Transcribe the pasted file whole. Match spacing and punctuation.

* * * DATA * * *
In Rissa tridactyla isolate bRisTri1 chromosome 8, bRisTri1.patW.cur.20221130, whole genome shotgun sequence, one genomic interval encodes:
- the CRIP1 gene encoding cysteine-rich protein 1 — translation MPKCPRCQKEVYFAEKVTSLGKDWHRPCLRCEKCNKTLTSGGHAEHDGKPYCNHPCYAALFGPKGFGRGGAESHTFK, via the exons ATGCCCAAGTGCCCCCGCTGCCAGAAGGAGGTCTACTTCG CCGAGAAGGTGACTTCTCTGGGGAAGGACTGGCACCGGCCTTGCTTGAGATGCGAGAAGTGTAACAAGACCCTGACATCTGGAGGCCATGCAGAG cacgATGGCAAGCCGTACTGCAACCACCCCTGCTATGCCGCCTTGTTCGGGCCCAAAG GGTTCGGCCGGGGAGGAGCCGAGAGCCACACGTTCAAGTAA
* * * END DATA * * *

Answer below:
In Rissa tridactyla isolate bRisTri1 chromosome 8, bRisTri1.patW.cur.20221130, whole genome shotgun sequence, one genomic interval encodes:
- the CRIP1 gene encoding cysteine-rich protein 1 — translation MPKCPRCQKEVYFAEKVTSLGKDWHRPCLRCEKCNKTLTSGGHAEHDGKPYCNHPCYAALFGPKGFGRGGAESHTFK, via the exons ATGCCCAAGTGCCCCCGCTGCCAGAAGGAGGTCTACTTCG CCGAGAAGGTGACTTCTCTGGGGAAGGACTGGCACCGGCCTTGCTTGAGATGCGAGAAGTGTAACAAGACCCTGACATCTGGAGGCCATGCAGAG cacgATGGCAAGCCGTACTGCAACCACCCCTGCTATGCCGCCTTGTTCGGGCCCAAAG GGTTCGGCCGGGGAGGAGCCGAGAGCCACACGTTCAAGTAA